“No, no, I certainly understand, I just wanted to let him know that we were thinking about him. Anything we can do to help, please let me know.” He handed me his card and the newspapers.
When I delivered the papers and told him about the encounter, Mitch smiled, really smiled.
Then he said, “It is a good day.” He paused before he whispered, “My arms are tingling again today.”
I grasped his hand in joy. His eyes opened wide, an astonished look crossed his face.
“I can feel that.”
“I can feel you squeezing my right hand!”
Oh, my God. My heart stood still as tears coursed down my cheeks.
It was a good day.
Later that night, I wrote to Mitchell who had been, and still was, the greatest love of my life:

Dear Mitch,
It’s been quite a week. You’ve done great things!
Monday – You felt tingling in your hands.
Tuesday – You felt tingling up to your elbows.
Wednesday – Tracheostomy and you were in great spirits.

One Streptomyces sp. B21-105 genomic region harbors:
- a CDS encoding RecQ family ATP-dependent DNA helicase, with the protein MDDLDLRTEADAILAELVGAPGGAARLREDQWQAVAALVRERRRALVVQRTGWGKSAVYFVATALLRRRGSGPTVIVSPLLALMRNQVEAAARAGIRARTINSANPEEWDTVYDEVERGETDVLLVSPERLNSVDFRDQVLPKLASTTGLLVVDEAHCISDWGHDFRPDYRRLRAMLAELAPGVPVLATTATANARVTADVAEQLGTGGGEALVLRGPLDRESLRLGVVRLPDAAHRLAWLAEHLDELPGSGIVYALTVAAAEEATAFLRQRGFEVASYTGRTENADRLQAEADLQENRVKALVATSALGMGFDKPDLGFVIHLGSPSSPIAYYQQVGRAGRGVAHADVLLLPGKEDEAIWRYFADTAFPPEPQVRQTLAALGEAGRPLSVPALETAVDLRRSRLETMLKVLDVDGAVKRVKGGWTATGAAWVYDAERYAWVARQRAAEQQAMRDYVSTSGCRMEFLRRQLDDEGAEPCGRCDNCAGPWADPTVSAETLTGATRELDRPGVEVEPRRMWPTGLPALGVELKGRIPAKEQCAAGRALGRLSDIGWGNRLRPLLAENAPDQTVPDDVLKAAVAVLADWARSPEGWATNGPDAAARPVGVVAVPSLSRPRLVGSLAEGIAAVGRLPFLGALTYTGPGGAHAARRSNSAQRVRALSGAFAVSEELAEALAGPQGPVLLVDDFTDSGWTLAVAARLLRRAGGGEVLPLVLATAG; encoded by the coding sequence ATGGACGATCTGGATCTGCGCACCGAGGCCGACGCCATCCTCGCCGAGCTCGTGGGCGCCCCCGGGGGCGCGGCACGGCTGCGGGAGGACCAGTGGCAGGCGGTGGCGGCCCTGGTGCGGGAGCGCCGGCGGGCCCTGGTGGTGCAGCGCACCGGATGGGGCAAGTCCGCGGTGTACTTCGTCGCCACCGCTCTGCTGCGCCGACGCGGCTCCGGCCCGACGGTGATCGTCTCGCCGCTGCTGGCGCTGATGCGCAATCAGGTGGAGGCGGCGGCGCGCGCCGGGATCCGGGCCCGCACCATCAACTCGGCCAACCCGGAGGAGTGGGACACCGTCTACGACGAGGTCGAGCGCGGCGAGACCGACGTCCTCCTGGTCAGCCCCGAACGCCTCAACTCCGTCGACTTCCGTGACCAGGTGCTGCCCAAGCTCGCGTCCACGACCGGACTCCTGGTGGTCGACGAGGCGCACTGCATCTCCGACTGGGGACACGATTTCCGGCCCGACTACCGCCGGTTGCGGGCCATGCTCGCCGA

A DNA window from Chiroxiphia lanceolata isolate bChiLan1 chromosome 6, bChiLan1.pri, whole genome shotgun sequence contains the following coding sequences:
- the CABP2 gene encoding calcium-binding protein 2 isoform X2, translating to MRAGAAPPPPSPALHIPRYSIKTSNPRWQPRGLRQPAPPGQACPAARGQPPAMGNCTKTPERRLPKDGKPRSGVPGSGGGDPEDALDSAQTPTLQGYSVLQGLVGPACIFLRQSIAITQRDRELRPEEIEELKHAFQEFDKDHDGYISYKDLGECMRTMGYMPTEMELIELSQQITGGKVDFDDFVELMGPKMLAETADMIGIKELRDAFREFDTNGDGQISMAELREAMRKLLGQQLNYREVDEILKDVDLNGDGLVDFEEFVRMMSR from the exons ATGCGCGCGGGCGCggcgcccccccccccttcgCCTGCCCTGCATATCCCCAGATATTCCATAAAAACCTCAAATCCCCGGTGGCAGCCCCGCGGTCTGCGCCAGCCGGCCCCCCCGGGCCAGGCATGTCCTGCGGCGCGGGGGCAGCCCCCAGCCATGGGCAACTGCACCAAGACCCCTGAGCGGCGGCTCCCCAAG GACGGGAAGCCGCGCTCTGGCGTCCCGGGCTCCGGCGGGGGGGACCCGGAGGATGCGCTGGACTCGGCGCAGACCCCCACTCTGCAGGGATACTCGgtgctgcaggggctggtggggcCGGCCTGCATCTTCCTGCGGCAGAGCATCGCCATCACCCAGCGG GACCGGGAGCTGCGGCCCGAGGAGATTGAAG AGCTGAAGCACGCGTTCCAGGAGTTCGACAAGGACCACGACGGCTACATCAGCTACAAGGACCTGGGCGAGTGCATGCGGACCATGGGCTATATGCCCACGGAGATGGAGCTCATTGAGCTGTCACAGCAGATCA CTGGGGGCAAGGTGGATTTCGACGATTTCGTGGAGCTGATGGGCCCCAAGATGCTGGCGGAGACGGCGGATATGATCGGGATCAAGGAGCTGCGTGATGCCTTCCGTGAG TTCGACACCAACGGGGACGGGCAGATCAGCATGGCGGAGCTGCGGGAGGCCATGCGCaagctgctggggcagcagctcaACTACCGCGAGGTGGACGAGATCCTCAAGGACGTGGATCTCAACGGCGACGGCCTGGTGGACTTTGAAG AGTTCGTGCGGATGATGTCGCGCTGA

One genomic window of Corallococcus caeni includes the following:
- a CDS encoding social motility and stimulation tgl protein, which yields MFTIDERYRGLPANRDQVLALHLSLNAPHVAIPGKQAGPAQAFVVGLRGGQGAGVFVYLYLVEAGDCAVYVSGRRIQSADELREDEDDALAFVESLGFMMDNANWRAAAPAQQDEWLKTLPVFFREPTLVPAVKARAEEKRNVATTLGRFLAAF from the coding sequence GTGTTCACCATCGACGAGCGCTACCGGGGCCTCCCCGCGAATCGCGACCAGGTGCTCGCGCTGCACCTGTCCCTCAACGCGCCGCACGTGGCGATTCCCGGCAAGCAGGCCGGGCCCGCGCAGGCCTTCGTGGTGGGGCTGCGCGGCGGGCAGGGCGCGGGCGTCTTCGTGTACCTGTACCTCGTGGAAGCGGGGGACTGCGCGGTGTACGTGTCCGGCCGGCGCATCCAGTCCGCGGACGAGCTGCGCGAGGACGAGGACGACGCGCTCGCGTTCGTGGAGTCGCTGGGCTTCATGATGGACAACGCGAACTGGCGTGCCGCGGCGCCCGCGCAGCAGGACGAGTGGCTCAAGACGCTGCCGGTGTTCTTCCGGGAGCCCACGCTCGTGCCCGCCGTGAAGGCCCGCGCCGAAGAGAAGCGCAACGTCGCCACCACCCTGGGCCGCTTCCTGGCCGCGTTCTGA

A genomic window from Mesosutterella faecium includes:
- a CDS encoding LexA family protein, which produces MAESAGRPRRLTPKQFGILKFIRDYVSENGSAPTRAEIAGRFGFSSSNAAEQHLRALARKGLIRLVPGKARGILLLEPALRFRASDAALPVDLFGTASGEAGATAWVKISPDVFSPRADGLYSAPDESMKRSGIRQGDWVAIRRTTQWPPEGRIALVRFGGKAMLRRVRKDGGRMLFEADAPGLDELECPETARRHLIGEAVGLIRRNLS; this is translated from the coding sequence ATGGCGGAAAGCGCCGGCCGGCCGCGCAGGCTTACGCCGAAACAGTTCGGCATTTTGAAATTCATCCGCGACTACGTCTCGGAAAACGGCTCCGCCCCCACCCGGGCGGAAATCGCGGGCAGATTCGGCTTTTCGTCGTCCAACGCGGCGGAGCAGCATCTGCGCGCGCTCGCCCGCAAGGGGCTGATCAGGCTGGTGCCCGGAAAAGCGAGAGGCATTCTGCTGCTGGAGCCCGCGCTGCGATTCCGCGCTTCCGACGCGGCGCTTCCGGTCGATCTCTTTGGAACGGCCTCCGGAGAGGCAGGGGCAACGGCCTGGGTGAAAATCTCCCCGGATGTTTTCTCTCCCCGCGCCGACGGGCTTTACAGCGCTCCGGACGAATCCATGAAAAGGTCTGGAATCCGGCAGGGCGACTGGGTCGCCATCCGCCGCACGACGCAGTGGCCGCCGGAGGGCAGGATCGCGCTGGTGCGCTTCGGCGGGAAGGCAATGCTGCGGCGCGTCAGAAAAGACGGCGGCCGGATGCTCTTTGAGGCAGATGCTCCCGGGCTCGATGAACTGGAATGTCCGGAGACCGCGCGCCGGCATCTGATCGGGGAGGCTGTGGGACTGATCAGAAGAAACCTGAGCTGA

Thursday – Pacemaker.
Friday – Tingling in both hands.
Saturday – Your neck hurt.
Sunday – More tingling and you felt it when I squeezed your hand. My heart was in my throat, I was so happy!
Andy visited today and Courtney Hall brought you a Sunday paper from Albany. And there were a few calls – Janet, Carl, Mary, Margot, Judy, Mary. Everyone wants you to be better. I love you and I want you to be better, too.
I am lonely without you.


July 9, 1988 – Day One

The nurse woke me up around 6:00 a.m. It was freezing cold. I was groggy and stiff, my eyes felt like they were coated with slime and dusted with grit; I had slept with my contacts in. I stumbled after her into the ICU. We rounded the corner of the nurse’s station and I saw that the curtain was pulled across Mitchell’s cubicle. I looked inside and gulped.